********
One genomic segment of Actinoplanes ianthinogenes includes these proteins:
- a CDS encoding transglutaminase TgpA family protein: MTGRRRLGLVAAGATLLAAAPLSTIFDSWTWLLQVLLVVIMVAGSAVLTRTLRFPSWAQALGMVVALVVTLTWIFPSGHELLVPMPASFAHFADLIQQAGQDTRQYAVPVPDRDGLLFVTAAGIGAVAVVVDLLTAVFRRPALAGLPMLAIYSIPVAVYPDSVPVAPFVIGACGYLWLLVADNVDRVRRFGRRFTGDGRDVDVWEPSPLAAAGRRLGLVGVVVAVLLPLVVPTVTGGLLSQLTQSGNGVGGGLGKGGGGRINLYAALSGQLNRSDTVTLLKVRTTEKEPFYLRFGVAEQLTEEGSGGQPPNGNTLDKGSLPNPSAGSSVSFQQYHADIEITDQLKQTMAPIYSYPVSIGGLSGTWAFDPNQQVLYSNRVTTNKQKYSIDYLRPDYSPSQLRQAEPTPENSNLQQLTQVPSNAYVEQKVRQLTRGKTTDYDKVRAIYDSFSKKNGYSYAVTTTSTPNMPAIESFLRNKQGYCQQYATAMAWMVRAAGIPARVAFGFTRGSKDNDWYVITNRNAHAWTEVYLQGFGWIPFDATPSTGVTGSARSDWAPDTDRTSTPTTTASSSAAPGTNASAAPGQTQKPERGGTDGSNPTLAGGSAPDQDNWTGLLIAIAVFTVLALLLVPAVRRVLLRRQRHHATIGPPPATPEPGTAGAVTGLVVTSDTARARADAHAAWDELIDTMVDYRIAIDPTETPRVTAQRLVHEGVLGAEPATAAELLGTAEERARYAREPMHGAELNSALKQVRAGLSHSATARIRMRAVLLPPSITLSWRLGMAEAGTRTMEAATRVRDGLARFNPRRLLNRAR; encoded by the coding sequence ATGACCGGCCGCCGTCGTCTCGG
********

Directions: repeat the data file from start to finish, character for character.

One genomic segment of Actinoplanes ianthinogenes includes these proteins:
- a CDS encoding transglutaminase TgpA family protein: MTGRRRLGLVAAGATLLAAAPLSTIFDSWTWLLQVLLVVIMVAGSAVLTRTLRFPSWAQALGMVVALVVTLTWIFPSGHELLVPMPASFAHFADLIQQAGQDTRQYAVPVPDRDGLLFVTAAGIGAVAVVVDLLTAVFRRPALAGLPMLAIYSIPVAVYPDSVPVAPFVIGACGYLWLLVADNVDRVRRFGRRFTGDGRDVDVWEPSPLAAAGRRLGLVGVVVAVLLPLVVPTVTGGLLSQLTQSGNGVGGGLGKGGGGRINLYAALSGQLNRSDTVTLLKVRTTEKEPFYLRFGVAEQLTEEGSGGQPPNGNTLDKGSLPNPSAGSSVSFQQYHADIEITDQLKQTMAPIYSYPVSIGGLSGTWAFDPNQQVLYSNRVTTNKQKYSIDYLRPDYSPSQLRQAEPTPENSNLQQLTQVPSNAYVEQKVRQLTRGKTTDYDKVRAIYDSFSKKNGYSYAVTTTSTPNMPAIESFLRNKQGYCQQYATAMAWMVRAAGIPARVAFGFTRGSKDNDWYVITNRNAHAWTEVYLQGFGWIPFDATPSTGVTGSARSDWAPDTDRTSTPTTTASSSAAPGTNASAAPGQTQKPERGGTDGSNPTLAGGSAPDQDNWTGLLIAIAVFTVLALLLVPAVRRVLLRRQRHHATIGPPPATPEPGTAGAVTGLVVTSDTARARADAHAAWDELIDTMVDYRIAIDPTETPRVTAQRLVHEGVLGAEPATAAELLGTAEERARYAREPMHGAELNSALKQVRAGLSHSATARIRMRAVLLPPSITLSWRLGMAEAGTRTMEAATRVRDGLARFNPRRLLNRAR; encoded by the coding sequence ATGACCGGCCGCCGTCGTCTCGG